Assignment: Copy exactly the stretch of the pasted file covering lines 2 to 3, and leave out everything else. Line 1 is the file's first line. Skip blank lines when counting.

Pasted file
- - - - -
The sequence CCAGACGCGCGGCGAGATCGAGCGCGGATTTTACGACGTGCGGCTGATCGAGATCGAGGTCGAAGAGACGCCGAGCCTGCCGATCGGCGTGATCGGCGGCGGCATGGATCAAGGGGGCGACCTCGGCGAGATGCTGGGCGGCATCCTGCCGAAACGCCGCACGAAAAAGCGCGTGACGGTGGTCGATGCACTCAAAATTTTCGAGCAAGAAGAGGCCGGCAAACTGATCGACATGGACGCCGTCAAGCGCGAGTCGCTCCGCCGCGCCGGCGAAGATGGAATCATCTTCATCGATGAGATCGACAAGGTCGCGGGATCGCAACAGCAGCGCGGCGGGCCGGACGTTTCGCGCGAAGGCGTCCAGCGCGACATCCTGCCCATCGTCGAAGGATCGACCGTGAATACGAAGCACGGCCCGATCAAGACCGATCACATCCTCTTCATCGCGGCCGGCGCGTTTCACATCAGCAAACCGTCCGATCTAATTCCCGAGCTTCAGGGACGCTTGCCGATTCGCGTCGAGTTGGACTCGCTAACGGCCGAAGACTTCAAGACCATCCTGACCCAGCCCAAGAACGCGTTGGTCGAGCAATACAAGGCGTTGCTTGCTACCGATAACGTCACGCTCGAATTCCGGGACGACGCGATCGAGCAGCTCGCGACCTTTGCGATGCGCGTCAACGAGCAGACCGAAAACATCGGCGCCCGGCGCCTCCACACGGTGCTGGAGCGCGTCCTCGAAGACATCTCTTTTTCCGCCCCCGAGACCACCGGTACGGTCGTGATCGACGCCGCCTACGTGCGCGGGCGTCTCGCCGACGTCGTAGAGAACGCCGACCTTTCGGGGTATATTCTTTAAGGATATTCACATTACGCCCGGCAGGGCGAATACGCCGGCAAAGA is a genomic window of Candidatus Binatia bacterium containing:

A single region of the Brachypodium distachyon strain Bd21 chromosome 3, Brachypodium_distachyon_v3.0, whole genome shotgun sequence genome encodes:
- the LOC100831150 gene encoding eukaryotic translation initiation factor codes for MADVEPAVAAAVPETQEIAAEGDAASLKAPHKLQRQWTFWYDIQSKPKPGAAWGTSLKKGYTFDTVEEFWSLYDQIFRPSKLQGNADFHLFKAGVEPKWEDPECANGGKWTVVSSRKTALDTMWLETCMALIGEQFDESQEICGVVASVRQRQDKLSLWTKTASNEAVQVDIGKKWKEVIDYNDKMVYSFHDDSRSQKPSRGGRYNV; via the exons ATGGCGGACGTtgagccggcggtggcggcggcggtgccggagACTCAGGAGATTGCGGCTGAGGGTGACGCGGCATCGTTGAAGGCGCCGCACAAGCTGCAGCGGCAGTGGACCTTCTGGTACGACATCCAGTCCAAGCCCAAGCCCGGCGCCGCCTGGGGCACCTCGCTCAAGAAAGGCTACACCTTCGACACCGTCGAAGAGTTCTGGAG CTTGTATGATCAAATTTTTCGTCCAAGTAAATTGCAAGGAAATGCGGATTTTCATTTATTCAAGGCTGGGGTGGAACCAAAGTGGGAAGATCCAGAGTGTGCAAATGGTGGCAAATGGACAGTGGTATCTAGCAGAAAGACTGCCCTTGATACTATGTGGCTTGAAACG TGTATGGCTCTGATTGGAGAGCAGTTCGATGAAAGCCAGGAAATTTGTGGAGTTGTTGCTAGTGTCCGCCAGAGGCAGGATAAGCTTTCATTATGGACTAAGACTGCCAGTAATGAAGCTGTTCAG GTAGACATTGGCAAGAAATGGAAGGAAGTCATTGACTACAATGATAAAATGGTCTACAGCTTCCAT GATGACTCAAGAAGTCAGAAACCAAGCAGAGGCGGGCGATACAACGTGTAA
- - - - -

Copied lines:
A single region of the Brachypodium distachyon strain Bd21 chromosome 3, Brachypodium_distachyon_v3.0, whole genome shotgun sequence genome encodes:
- the LOC100831150 gene encoding eukaryotic translation initiation factor codes for MADVEPAVAAAVPETQEIAAEGDAASLKAPHKLQRQWTFWYDIQSKPKPGAAWGTSLKKGYTFDTVEEFWSLYDQIFRPSKLQGNADFHLFKAGVEPKWEDPECANGGKWTVVSSRKTALDTMWLETCMALIGEQFDESQEICGVVASVRQRQDKLSLWTKTASNEAVQVDIGKKWKEVIDYNDKMVYSFHDDSRSQKPSRGGRYNV; via the exons ATGGCGGACGTtgagccggcggtggcggcggcggtgccggagACTCAGGAGATTGCGGCTGAGGGTGACGCGGCATCGTTGAAGGCGCCGCACAAGCTGCAGCGGCAGTGGACCTTCTGGTACGACATCCAGTCCAAGCCCAAGCCCGGCGCCGCCTGGGGCACCTCGCTCAAGAAAGGCTACACCTTCGACACCGTCGAAGAGTTCTGGAG CTTGTATGATCAAATTTTTCGTCCAAGTAAATTGCAAGGAAATGCGGATTTTCATTTATTCAAGGCTGGGGTGGAACCAAAGTGGGAAGATCCAGAGTGTGCAAATGGTGGCAAATGGACAGTGGTATCTAGCAGAAAGACTGCCCTTGATACTATGTGGCTTGAAACG TGTATGGCTCTGATTGGAGAGCAGTTCGATGAAAGCCAGGAAATTTGTGGAGTTGTTGCTAGTGTCCGCCAGAGGCAGGATAAGCTTTCATTATGGACTAAGACTGCCAGTAATGAAGCTGTTCAG GTAGACATTGGCAAGAAATGGAAGGAAGTCATTGACTACAATGATAAAATGGTCTACAGCTTCCAT GATGACTCAAGAAGTCAGAAACCAAGCAGAGGCGGGCGATACAACGTGTAA